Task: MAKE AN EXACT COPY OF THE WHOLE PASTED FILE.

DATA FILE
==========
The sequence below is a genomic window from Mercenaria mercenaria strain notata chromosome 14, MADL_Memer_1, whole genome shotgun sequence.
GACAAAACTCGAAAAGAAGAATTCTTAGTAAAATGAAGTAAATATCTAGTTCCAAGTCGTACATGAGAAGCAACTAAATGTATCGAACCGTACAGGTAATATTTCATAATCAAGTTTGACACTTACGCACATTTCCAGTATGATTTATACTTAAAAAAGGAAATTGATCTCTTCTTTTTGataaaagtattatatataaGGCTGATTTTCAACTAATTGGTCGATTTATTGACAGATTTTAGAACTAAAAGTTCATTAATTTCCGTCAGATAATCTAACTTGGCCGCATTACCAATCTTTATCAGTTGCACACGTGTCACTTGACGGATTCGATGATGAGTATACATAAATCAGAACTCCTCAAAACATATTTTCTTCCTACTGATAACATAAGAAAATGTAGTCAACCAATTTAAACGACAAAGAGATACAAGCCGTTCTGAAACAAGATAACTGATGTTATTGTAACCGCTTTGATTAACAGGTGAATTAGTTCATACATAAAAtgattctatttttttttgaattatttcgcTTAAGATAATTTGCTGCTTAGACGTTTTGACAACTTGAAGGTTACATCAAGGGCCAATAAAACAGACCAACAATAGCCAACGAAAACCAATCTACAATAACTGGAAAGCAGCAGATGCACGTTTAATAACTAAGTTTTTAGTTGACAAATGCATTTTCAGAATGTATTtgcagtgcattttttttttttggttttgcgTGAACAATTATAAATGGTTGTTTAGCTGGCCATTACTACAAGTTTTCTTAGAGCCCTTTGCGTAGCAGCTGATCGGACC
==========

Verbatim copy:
The sequence below is a genomic window from Mercenaria mercenaria strain notata chromosome 14, MADL_Memer_1, whole genome shotgun sequence.
GACAAAACTCGAAAAGAAGAATTCTTAGTAAAATGAAGTAAATATCTAGTTCCAAGTCGTACATGAGAAGCAACTAAATGTATCGAACCGTACAGGTAATATTTCATAATCAAGTTTGACACTTACGCACATTTCCAGTATGATTTATACTTAAAAAAGGAAATTGATCTCTTCTTTTTGataaaagtattatatataaGGCTGATTTTCAACTAATTGGTCGATTTATTGACAGATTTTAGAACTAAAAGTTCATTAATTTCCGTCAGATAATCTAACTTGGCCGCATTACCAATCTTTATCAGTTGCACACGTGTCACTTGACGGATTCGATGATGAGTATACATAAATCAGAACTCCTCAAAACATATTTTCTTCCTACTGATAACATAAGAAAATGTAGTCAACCAATTTAAACGACAAAGAGATACAAGCCGTTCTGAAACAAGATAACTGATGTTATTGTAACCGCTTTGATTAACAGGTGAATTAGTTCATACATAAAAtgattctatttttttttgaattatttcgcTTAAGATAATTTGCTGCTTAGACGTTTTGACAACTTGAAGGTTACATCAAGGGCCAATAAAACAGACCAACAATAGCCAACGAAAACCAATCTACAATAACTGGAAAGCAGCAGATGCACGTTTAATAACTAAGTTTTTAGTTGACAAATGCATTTTCAGAATGTATTtgcagtgcattttttttttttggttttgcgTGAACAATTATAAATGGTTGTTTAGCTGGCCATTACTACAAGTTTTCTTAGAGCCCTTTGCGTAGCAGCTGATCGGACC